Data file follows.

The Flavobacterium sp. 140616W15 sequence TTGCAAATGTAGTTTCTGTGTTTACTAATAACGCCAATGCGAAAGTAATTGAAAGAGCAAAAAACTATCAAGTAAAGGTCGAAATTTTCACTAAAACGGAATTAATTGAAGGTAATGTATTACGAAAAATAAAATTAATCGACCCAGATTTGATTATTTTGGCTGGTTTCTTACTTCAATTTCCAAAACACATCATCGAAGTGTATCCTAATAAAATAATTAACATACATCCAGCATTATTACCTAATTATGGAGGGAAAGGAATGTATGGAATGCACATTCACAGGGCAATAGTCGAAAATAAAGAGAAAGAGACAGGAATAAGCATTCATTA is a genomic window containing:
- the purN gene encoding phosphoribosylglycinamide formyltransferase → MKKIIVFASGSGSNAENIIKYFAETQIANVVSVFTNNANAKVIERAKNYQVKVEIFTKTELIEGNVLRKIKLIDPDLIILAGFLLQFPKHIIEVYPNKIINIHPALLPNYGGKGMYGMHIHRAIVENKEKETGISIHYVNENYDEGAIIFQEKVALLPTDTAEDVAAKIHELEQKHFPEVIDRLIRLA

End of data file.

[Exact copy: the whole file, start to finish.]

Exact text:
The Flavobacterium sp. 140616W15 sequence TTGCAAATGTAGTTTCTGTGTTTACTAATAACGCCAATGCGAAAGTAATTGAAAGAGCAAAAAACTATCAAGTAAAGGTCGAAATTTTCACTAAAACGGAATTAATTGAAGGTAATGTATTACGAAAAATAAAATTAATCGACCCAGATTTGATTATTTTGGCTGGTTTCTTACTTCAATTTCCAAAACACATCATCGAAGTGTATCCTAATAAAATAATTAACATACATCCAGCATTATTACCTAATTATGGAGGGAAAGGAATGTATGGAATGCACATTCACAGGGCAATAGTCGAAAATAAAGAGAAAGAGACAGGAATAAGCATTCATTA is a genomic window containing:
- the purN gene encoding phosphoribosylglycinamide formyltransferase → MKKIIVFASGSGSNAENIIKYFAETQIANVVSVFTNNANAKVIERAKNYQVKVEIFTKTELIEGNVLRKIKLIDPDLIILAGFLLQFPKHIIEVYPNKIINIHPALLPNYGGKGMYGMHIHRAIVENKEKETGISIHYVNENYDEGAIIFQEKVALLPTDTAEDVAAKIHELEQKHFPEVIDRLIRLA